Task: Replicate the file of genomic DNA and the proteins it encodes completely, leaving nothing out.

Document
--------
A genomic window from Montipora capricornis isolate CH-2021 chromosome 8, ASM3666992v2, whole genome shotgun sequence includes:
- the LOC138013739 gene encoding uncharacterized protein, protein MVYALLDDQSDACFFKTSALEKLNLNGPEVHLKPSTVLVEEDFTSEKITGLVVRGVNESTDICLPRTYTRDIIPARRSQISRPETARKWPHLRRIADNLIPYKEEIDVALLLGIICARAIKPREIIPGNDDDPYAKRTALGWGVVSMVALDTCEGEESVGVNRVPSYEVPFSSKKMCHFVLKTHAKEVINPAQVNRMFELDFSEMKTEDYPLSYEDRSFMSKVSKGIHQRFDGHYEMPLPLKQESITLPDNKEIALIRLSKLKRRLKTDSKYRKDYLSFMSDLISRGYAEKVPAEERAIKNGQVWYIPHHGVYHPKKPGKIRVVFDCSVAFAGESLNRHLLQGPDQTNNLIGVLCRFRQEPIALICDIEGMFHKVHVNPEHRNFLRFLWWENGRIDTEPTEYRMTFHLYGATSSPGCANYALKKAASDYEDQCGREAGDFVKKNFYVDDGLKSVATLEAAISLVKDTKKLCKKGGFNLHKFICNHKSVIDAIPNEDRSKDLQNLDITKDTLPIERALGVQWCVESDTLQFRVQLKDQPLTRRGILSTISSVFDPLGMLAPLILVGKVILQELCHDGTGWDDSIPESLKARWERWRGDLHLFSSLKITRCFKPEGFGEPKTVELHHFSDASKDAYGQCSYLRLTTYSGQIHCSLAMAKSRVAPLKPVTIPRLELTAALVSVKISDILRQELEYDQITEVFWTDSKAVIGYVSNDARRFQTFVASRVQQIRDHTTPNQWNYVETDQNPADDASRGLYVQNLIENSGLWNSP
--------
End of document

A genomic window from Montipora capricornis isolate CH-2021 chromosome 8, ASM3666992v2, whole genome shotgun sequence includes:
- the LOC138013739 gene encoding uncharacterized protein, protein MVYALLDDQSDACFFKTSALEKLNLNGPEVHLKPSTVLVEEDFTSEKITGLVVRGVNESTDICLPRTYTRDIIPARRSQISRPETARKWPHLRRIADNLIPYKEEIDVALLLGIICARAIKPREIIPGNDDDPYAKRTALGWGVVSMVALDTCEGEESVGVNRVPSYEVPFSSKKMCHFVLKTHAKEVINPAQVNRMFELDFSEMKTEDYPLSYEDRSFMSKVSKGIHQRFDGHYEMPLPLKQESITLPDNKEIALIRLSKLKRRLKTDSKYRKDYLSFMSDLISRGYAEKVPAEERAIKNGQVWYIPHHGVYHPKKPGKIRVVFDCSVAFAGESLNRHLLQGPDQTNNLIGVLCRFRQEPIALICDIEGMFHKVHVNPEHRNFLRFLWWENGRIDTEPTEYRMTFHLYGATSSPGCANYALKKAASDYEDQCGREAGDFVKKNFYVDDGLKSVATLEAAISLVKDTKKLCKKGGFNLHKFICNHKSVIDAIPNEDRSKDLQNLDITKDTLPIERALGVQWCVESDTLQFRVQLKDQPLTRRGILSTISSVFDPLGMLAPLILVGKVILQELCHDGTGWDDSIPESLKARWERWRGDLHLFSSLKITRCFKPEGFGEPKTVELHHFSDASKDAYGQCSYLRLTTYSGQIHCSLAMAKSRVAPLKPVTIPRLELTAALVSVKISDILRQELEYDQITEVFWTDSKAVIGYVSNDARRFQTFVASRVQQIRDHTTPNQWNYVETDQNPADDASRGLYVQNLIENSGLWNSP